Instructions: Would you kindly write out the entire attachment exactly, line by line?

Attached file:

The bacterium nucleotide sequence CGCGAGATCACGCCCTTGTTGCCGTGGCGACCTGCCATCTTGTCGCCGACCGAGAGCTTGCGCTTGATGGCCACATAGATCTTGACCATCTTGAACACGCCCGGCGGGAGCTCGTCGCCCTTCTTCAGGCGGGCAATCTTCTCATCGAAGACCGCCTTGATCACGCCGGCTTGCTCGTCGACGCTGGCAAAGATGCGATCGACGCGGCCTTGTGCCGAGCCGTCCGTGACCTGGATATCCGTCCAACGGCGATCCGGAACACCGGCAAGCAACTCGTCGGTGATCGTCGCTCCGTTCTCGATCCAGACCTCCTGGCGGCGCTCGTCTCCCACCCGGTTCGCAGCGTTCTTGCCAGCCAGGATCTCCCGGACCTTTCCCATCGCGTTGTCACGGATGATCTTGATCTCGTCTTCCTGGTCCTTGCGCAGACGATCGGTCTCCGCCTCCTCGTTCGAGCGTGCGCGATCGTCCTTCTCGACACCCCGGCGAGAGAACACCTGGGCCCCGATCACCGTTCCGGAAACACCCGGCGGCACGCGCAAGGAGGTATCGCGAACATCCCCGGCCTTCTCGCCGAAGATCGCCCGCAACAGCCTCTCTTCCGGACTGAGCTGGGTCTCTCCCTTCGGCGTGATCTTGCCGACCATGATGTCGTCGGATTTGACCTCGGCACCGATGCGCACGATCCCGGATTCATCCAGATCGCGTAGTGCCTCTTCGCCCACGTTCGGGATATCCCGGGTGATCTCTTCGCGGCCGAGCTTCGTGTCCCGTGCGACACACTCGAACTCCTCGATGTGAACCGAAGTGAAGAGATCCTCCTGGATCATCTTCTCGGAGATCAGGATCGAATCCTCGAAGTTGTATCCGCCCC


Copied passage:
The bacterium nucleotide sequence CGCGAGATCACGCCCTTGTTGCCGTGGCGACCTGCCATCTTGTCGCCGACCGAGAGCTTGCGCTTGATGGCCACATAGATCTTGACCATCTTGAACACGCCCGGCGGGAGCTCGTCGCCCTTCTTCAGGCGGGCAATCTTCTCATCGAAGACCGCCTTGATCACGCCGGCTTGCTCGTCGACGCTGGCAAAGATGCGATCGACGCGGCCTTGTGCCGAGCCGTCCGTGACCTGGATATCCGTCCAACGGCGATCCGGAACACCGGCAAGCAACTCGTCGGTGATCGTCGCTCCGTTCTCGATCCAGACCTCCTGGCGGCGCTCGTCTCCCACCCGGTTCGCAGCGTTCTTGCCAGCCAGGATCTCCCGGACCTTTCCCATCGCGTTGTCACGGATGATCTTGATCTCGTCTTCCTGGTCCTTGCGCAGACGATCGGTCTCCGCCTCCTCGTTCGAGCGTGCGCGATCGTCCTTCTCGACACCCCGGCGAGAGAACACCTGGGCCCCGATCACCGTTCCGGAAACACCCGGCGGCACGCGCAAGGAGGTATCGCGAACATCCCCGGCCTTCTCGCCGAAGATCGCCCGCAACAGCCTCTCTTCCGGACTGAGCTGGGTCTCTCCCTTCGGCGTGATCTTGCCGACCATGATGTCGTCGGATTTGACCTCGGCACCGATGCGCACGATCCCGGATTCATCCAGATCGCGTAGTGCCTCTTCGCCCACGTTCGGGATATCCCGGGTGATCTCTTCGCGGCCGAGCTTCGTGTCCCGTGCGACACACTCGAACTCCTCGATGTGAACCGAAGTGAAGAGATCCTCCTGGATCATCTTCTCGGAGATCAGGATCGAATCCTCGAAGTTGTATCCGCCCC